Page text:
I thought for this months blog, I would change it up from property management to discussing deer glands.
As you know, deer having multiple ways they can communicate with each other. In this article, I am going to discuss the communication with the use of various glands.
The metatarsal gland is located on the surface of the rear leg on a deer. It looks like a dark pore. Research on Mule deer has shown that this gland is a source of “alarm pheromone”. Essentially alerting other deer of danger. Regarding Whitetails, there is no definite reasoning the role the metatarsal gland has.
This tarsal gland is one of the most “familiar” glands that people can identify. The location of the tarsal gland is under the tuft of hair on the inner surface of the hind leg. This gland largely plays a role in communicating dominance and readiness to breed. All deer, (primarily bucks) rub their tarsal glands together with urine. During the rut, bucks will do this over a scrape. The tarsal gland also secrete fat. The mixture of urine and fat gives the tarsal gland its dark color and musky odor.
The interdigital gland is located between the hoofs of a deer. You can’t see them unless you spread the hoof apart. The interdigital gland has a crucial role in deer communication. The interdigital gland releases pheromones that leave a scent when the deer is traveling. This scent allows deer to locate each other and identify each other. An interesting fact about the interdigital gland is fawns do not produce this scent until they are a few weeks old. This makes it difficult for predators to find them. Have you ever had a deer stomp its hoof at you? This stomping release interdigital scent, signaling other deer of possible danger.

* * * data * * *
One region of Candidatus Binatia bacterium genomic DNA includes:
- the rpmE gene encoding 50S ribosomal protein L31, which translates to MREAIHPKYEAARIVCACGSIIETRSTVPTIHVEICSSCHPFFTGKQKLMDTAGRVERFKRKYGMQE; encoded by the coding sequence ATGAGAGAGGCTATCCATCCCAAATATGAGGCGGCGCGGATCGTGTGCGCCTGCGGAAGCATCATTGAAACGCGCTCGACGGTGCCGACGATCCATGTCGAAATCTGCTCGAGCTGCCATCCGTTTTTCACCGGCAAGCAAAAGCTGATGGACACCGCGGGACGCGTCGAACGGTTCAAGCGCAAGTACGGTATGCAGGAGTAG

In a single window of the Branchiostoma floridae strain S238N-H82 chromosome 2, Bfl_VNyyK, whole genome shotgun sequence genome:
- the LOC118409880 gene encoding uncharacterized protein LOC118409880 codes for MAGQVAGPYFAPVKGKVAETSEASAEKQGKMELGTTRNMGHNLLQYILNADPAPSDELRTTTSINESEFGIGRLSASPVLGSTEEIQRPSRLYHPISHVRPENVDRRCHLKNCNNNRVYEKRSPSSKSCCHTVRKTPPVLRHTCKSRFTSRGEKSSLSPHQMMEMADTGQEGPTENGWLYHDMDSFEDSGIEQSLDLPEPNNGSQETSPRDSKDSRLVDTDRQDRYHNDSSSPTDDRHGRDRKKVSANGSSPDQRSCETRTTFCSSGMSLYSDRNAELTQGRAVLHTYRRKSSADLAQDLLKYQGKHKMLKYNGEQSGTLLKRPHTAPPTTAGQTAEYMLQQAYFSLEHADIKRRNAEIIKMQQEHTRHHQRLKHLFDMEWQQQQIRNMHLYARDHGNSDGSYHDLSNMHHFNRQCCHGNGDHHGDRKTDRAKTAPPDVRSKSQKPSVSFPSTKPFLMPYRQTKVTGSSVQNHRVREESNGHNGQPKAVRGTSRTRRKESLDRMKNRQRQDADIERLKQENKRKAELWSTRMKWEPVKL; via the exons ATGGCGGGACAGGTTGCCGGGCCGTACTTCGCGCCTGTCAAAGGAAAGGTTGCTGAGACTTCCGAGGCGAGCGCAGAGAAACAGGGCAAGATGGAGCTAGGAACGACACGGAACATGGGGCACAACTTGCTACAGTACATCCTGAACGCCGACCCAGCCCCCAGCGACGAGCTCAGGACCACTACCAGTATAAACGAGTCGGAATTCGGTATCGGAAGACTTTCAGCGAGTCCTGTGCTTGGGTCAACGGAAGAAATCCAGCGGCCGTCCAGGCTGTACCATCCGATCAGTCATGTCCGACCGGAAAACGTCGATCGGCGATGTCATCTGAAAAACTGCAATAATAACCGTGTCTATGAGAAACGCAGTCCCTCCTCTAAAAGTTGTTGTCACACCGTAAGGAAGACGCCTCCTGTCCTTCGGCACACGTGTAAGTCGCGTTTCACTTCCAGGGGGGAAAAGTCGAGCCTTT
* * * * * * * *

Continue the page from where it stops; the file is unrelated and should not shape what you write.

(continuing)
The pre-orbital gland is located near the eyes of a deer. Deer will rub this gland on trees, bushes, etc. You will see an increase in this “rubbing” when the rut starts. Bucks will rub their pre-orbital gland on licking branches around scrapes. Deer will scent check these branches to identify what other deer have been there. Bucks will tend to use their tongue to add moisture to the branch which allows the scent to be detected more easily.
The forehead gland is located under the skin between the antlers and the eyes. Like the tarsal gland, the forehead gland releases scents and fat. During the rut, the hair on a buck’s forehead becomes darker as a result of the scents and fat secreting. Like the pre-orbital gland, bucks will use their forehead gland to communicate by rubbing on trees and branches. While the rubbing occurs, the forehead gland is releasing pheromones.